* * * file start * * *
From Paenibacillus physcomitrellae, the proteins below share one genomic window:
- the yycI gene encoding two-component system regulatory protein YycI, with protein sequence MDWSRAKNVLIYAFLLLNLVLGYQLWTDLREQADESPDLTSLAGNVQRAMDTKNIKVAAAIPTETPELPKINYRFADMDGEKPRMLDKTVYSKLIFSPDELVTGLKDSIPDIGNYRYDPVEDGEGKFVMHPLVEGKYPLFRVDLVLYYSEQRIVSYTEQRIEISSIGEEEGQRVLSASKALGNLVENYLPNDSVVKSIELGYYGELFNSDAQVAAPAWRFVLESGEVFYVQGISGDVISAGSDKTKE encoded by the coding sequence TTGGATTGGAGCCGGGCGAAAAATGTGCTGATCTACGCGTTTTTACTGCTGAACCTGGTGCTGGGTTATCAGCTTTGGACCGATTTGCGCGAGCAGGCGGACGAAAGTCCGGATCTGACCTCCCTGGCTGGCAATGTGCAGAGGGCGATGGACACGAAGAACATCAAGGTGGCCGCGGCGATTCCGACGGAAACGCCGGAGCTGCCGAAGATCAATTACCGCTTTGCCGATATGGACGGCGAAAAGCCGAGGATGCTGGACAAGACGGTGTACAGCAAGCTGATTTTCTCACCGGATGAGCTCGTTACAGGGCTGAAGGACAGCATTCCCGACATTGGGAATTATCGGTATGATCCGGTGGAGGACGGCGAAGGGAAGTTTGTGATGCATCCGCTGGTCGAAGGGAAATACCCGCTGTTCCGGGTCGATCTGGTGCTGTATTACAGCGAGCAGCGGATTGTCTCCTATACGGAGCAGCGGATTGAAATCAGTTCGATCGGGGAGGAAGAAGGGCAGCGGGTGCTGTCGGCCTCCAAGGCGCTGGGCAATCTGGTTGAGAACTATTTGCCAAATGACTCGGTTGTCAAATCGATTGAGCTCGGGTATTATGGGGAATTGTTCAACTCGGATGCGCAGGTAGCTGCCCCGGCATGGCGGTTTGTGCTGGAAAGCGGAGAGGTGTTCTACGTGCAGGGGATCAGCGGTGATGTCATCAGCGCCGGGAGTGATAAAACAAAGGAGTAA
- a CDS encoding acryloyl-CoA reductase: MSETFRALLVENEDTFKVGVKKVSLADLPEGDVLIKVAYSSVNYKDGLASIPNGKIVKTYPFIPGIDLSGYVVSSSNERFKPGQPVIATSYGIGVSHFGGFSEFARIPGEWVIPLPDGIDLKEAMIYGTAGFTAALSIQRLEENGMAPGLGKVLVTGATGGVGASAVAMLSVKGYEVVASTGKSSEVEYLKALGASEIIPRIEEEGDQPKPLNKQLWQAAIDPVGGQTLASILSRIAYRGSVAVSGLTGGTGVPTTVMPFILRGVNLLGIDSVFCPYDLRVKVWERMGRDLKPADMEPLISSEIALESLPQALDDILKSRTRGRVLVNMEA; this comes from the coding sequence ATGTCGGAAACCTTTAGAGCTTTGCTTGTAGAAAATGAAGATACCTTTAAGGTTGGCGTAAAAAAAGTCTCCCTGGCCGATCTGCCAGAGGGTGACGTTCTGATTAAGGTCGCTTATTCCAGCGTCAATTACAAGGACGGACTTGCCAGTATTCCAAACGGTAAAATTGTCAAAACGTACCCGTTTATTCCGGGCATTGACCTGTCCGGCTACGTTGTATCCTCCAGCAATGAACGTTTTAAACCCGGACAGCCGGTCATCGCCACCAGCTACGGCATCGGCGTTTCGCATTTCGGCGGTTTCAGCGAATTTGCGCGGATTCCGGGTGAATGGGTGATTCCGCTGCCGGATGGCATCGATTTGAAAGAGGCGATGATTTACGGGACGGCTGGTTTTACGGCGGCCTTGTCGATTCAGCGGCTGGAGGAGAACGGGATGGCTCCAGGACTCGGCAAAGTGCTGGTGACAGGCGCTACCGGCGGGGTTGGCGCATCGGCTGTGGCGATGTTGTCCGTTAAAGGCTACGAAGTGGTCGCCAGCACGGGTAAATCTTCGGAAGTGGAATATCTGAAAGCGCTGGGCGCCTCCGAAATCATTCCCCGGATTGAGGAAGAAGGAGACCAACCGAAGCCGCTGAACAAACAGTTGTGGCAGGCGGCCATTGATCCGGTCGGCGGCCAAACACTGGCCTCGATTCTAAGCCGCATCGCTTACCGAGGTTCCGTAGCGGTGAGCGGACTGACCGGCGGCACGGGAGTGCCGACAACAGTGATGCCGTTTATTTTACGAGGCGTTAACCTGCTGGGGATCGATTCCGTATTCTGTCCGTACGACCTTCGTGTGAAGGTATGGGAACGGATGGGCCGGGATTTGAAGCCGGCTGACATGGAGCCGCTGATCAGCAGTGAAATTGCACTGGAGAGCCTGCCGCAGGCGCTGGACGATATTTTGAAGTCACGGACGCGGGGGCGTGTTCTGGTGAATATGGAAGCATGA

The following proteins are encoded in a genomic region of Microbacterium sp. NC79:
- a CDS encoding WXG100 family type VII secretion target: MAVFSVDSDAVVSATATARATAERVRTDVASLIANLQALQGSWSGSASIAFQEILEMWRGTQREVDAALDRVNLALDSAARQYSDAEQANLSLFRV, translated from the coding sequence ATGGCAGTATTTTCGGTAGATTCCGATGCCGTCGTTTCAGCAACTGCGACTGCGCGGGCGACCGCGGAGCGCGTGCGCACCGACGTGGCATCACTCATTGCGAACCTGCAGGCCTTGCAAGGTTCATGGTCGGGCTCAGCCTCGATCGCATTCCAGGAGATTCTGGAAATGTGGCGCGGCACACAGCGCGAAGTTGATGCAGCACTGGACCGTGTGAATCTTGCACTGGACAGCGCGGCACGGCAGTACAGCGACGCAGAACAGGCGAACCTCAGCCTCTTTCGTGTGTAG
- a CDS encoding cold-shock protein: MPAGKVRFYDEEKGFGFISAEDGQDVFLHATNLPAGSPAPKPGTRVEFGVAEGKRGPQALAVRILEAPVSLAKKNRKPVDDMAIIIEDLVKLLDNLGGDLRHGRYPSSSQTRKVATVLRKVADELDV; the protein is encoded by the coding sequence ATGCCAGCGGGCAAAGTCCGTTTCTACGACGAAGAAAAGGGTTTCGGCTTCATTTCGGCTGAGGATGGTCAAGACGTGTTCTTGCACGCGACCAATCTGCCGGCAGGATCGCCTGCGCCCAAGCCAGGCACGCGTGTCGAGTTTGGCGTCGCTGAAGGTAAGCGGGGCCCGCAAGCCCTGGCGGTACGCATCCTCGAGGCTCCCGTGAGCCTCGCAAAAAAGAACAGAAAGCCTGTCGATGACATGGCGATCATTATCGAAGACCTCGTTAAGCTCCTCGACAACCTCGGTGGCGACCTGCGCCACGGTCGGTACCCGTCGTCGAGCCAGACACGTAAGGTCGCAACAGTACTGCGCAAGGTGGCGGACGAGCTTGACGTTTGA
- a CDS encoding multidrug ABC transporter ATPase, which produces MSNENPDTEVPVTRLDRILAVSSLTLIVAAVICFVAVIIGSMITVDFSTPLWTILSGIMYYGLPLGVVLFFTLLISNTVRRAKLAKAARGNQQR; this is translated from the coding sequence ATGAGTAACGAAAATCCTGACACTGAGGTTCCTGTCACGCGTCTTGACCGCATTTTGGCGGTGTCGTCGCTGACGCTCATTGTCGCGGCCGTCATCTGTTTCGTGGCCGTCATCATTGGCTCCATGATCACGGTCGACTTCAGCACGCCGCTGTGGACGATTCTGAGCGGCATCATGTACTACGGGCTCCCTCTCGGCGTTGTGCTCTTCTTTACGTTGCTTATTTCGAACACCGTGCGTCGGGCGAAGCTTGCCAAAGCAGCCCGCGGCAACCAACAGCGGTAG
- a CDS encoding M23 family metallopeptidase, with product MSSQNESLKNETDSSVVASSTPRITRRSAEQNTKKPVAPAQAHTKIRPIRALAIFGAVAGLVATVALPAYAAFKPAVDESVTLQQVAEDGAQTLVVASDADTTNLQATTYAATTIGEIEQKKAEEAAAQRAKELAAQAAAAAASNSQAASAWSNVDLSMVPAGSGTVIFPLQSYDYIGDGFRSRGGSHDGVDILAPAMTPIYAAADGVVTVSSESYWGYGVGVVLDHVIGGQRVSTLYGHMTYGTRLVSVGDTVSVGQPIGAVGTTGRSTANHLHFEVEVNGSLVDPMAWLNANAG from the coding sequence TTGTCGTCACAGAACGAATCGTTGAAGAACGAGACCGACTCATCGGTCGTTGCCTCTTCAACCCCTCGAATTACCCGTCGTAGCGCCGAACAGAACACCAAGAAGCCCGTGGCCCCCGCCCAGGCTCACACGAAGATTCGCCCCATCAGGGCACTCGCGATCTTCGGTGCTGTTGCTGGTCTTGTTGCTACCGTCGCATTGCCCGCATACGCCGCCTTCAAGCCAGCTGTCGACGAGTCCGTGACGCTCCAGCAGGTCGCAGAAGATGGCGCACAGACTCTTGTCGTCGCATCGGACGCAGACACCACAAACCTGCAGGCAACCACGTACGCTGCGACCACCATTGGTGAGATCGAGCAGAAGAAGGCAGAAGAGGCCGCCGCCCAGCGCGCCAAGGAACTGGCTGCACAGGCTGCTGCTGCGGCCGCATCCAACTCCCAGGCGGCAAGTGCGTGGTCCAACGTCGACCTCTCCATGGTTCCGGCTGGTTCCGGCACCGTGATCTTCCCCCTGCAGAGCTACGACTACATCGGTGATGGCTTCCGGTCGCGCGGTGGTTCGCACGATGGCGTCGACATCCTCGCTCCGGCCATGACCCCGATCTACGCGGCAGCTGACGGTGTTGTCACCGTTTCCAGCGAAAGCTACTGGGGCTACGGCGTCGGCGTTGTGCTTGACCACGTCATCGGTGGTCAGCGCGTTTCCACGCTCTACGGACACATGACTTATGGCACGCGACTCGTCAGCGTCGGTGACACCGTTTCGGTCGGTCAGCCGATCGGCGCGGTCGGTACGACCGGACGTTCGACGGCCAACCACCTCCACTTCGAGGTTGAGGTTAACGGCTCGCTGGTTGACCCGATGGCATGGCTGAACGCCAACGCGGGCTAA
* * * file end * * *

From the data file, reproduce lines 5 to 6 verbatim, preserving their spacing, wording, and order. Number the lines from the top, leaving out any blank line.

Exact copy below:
- a CDS encoding WXG100 family type VII secretion target: MAVFSVDSDAVVSATATARATAERVRTDVASLIANLQALQGSWSGSASIAFQEILEMWRGTQREVDAALDRVNLALDSAARQYSDAEQANLSLFRV, translated from the coding sequence ATGGCAGTATTTTCGGTAGATTCCGATGCCGTCGTTTCAGCAACTGCGACTGCGCGGGCGACCGCGGAGCGCGTGCGCACCGACGTGGCATCACTCATTGCGAACCTGCAGGCCTTGCAAGGTTCATGGTCGGGCTCAGCCTCGATCGCATTCCAGGAGATTCTGGAAATGTGGCGCGGCACACAGCGCGAAGTTGATGCAGCACTGGACCGTGTGAATCTTGCACTGGACAGCGCGGCACGGCAGTACAGCGACGCAGAACAGGCGAACCTCAGCCTCTTTCGTGTGTAG
- a CDS encoding cold-shock protein: MPAGKVRFYDEEKGFGFISAEDGQDVFLHATNLPAGSPAPKPGTRVEFGVAEGKRGPQALAVRILEAPVSLAKKNRKPVDDMAIIIEDLVKLLDNLGGDLRHGRYPSSSQTRKVATVLRKVADELDV; the protein is encoded by the coding sequence ATGCCAGCGGGCAAAGTCCGTTTCTACGACGAAGAAAAGGGTTTCGGCTTCATTTCGGCTGAGGATGGTCAAGACGTGTTCTTGCACGCGACCAATCTGCCGGCAGGATCGCCTGCGCCCAAGCCAGGCACGCGTGTCGAGTTTGGCGTCGCTGAAGGTAAGCGGGGCCCGCAAGCCCTGGCGGTACGCATCCTCGAGGCTCCCGTGAGCCTCGCAAAAAAGAACAGAAAGCCTGTCGATGACATGGCGATCATTATCGAAGACCTCGTTAAGCTCCTCGACAACCTCGGTGGCGACCTGCGCCACGGTCGGTACCCGTCGTCGAGCCAGACACGTAAGGTCGCAACAGTACTGCGCAAGGTGGCGGACGAGCTTGACGTTTGA